International Review of Cell and Molecular Biology

International Review of Cell and Molecular Biology

1st Edition - January 8, 2015
There is a Newer Edition Available
  • Editor: Kwang Jeon
  • eBook ISBN: 9780128024812
  • Hardcover ISBN: 9780128022832

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International Review of Cell and Molecular Biology presents comprehensive reviews and current advances in cell and molecular biology. Articles address structure and control of gene expression, nucleocytoplasmic interactions, control of cell development and differentiation, and cell transformation and growth. The series has a world-wide readership, maintaining a high standard by publishing invited articles on important and timely topics authored by prominent cell and molecular biologists. Impact factor for 2013: 4.522.

Key Features

  • Authored by some of the foremost scientists in the field
  • Provides comprehensive reviews and current advances
  • Wide range of perspectives on specific subjects
  • Valuable reference material for advanced undergraduates, graduate students and professional scientists


Cell biologists, molecular biologists, developmental biologists, and physiologists (organ level); biomedical scientists and biochemists studying cell-cell interactions, cell variation and evolution: students and researchers.

Table of Contents

  • Chapter One. Epidermal Growth Factor Signaling in Transformed Cells

    • 1. Introduction
    • 2. Hallmarks of Transformation
    • 3. The ErbB/HER Receptor Family in Normal and Transformed Cells
    • 4. EGFR Signaling in Normal and Transformed Cells
    • 5. Cross Talk between EGFR Signaling and Other Major Signaling Pathways in Transformed Cells
    • 6. Therapy
    • 7. Concluding Remarks

    Chapter Two. New Insights into Antimetastatic and Antiangiogenic Effects of Cannabinoids

    • 1. Introduction
    • 2. Cannabinoids as Systemic Anticancer Drugs
    • 3. Cannabinoids and Tumor Angiogenesis
    • 4. Effects of Cannabinoids on Tumor Cell Metastasis
    • 5. Conclusion

    Chapter Three. Insight into the Role of Wnt5a-Induced Signaling in Normal and Cancer Cells

    • 1. Introduction
    • 2. Wnt5a–Ror2 Axis in Developmental Morphogenesis
    • 3. Roles of Wnt5a–Ror2 Axis in Normal Cell Functions
    • 4. Wnt5a–Ror2 and Ror1 Axes in Cancer Cells
    • 5. Concluding Remarks

    Chapter Four. New Insight into Cancer Aneuploidy in Zebrafish

    • 1. Introduction
    • 2. The Cause of Aneuploidy
    • 3. Biological Effects of Aneuploidy
    • 4. Zebrafish as a Cancer Model for Human Cancers
    • 5. Cancer Driver Genes on Aneuploid Chromosomes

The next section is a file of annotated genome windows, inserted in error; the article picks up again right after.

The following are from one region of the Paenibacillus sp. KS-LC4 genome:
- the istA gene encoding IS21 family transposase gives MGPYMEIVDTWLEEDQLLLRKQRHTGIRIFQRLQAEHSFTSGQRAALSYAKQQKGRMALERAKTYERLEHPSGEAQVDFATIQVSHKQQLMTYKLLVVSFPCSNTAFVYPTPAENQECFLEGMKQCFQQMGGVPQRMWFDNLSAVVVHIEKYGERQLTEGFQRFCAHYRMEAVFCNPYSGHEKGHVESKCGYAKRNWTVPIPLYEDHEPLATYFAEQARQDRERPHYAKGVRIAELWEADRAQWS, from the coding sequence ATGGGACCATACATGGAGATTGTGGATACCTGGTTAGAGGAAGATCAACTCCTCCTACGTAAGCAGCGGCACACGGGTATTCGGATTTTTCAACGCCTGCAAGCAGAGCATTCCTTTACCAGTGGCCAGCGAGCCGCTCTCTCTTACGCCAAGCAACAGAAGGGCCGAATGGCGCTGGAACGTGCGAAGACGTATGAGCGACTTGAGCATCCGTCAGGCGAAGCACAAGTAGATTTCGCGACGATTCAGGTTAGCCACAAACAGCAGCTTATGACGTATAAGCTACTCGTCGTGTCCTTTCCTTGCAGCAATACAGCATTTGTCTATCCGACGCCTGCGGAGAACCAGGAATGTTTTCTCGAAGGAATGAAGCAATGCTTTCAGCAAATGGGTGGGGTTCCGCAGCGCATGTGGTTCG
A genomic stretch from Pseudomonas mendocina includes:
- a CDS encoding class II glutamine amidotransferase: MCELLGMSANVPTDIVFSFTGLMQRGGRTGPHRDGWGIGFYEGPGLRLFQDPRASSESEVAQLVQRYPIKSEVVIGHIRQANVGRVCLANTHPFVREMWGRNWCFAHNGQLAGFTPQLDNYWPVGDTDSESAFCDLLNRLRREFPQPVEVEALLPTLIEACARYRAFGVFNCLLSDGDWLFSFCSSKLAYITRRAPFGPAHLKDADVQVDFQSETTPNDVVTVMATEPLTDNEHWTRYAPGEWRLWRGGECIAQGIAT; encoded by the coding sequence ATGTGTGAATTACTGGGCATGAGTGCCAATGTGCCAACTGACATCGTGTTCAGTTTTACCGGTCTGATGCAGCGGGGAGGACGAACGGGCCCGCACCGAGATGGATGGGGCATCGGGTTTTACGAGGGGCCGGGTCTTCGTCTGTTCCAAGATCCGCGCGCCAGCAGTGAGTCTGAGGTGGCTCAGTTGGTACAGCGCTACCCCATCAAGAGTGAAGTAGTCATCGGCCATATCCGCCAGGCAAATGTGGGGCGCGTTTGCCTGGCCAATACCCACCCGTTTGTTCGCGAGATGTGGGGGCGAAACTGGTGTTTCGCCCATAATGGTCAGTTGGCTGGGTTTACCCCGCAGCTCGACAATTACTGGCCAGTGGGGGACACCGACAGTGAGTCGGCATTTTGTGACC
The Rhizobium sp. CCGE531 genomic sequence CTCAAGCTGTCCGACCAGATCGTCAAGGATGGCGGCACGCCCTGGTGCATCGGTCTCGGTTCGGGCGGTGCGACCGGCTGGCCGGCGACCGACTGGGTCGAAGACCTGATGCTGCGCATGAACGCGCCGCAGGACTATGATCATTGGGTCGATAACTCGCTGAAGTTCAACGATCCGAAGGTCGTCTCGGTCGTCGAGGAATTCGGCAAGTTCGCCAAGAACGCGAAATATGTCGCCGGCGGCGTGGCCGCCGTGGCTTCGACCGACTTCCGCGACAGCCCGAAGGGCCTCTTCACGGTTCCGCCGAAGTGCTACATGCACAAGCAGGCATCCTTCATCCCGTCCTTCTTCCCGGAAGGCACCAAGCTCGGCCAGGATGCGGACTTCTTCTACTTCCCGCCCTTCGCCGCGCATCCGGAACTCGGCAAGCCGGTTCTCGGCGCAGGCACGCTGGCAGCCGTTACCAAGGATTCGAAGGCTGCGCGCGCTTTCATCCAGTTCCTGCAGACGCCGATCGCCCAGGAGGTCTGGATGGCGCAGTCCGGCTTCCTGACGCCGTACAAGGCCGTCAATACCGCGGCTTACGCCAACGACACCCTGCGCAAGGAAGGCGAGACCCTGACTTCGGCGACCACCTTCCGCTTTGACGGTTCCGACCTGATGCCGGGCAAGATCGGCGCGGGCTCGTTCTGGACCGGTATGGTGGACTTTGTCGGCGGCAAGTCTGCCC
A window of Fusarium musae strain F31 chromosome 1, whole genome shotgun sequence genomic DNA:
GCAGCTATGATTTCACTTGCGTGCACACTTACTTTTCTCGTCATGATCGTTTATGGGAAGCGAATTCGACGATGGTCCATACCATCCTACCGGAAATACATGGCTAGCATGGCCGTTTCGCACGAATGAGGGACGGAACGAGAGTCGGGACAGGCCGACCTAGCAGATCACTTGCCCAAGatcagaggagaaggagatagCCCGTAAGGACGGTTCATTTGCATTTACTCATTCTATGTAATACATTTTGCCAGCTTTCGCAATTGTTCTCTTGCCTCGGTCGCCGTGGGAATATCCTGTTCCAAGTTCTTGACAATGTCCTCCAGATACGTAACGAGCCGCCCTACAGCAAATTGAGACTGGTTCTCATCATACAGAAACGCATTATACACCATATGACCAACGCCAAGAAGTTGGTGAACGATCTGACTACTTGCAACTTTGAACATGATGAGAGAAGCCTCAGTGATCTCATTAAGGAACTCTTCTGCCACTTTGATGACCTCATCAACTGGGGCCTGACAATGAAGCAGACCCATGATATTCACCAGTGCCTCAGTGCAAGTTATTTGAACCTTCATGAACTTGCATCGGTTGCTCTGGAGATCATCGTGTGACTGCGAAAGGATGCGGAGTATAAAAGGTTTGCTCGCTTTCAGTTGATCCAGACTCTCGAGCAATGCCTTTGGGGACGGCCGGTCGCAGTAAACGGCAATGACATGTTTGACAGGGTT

• 6. Future Directions

    Chapter Five. The Amazing Ubiquitin-Proteasome System: Structural Components and Implication in Aging

    • 1. Introduction
    • 2. Aging
    • 3. The Ubiquitin System
    • 4. The Proteasome
    • 5. Regulation of the Ub System during Cellular Senescence and In vivo Aging
    • 6. Implication of ERAD and OMMAD in Cellular Senescence and In vivo Aging
    • 7. Alterations of the Proteasome Functionality during Cellular Senescence and In vivo Aging
    • 8. Modulation of the UPS as an Antiaging Approach
    • 9. Conclusive Remarks and Perspectives

    Chapter Six. Biogenesis and Function of the NGF/TrkA Signaling Endosome

    • 1. Introduction
    • 2. NGF
    • 3. TrkA
    • 4. The Signaling Endosome
    • 5. Concluding Remarks

    Chapter Seven. Multiple Myeloma as a Model for the Role of Bone Marrow Niches in the Control of Angiogenesis

    • 1. Introduction
    • 2. EPCs and MSCs
    • 3. Vascular Niche
    • 4. Osteoblastic Niche
    • 5. MM Niche and Angiogenesis
    • 6. Targeting Angiogenesis in the MM Niche
    • 7. Concluding Remarks

Product details

  • No. of pages: 298
  • Language: English
  • Copyright: © Academic Press 2015
  • Published: January 8, 2015
  • Imprint: Academic Press
  • eBook ISBN: 9780128024812
  • Hardcover ISBN: 9780128022832

About the Serial Editor

Kwang Jeon

Kwang Jeon
Kwang Jeon received his Ph.D. in cell physiology at King’s College, University of London, UK, in 1964 and taught at SUNY Buffalo and University of Tennessee. His research was concerned with the biogenesis and function of cell components in two major areas: Integration of intracellular symbionts into host cells leading to the acquisition of new cell components and cell variation; Membrane-protein recycling during endo- and exocytosis.

Affiliations and Expertise

University of Tennessee, Knoxville, TN, USA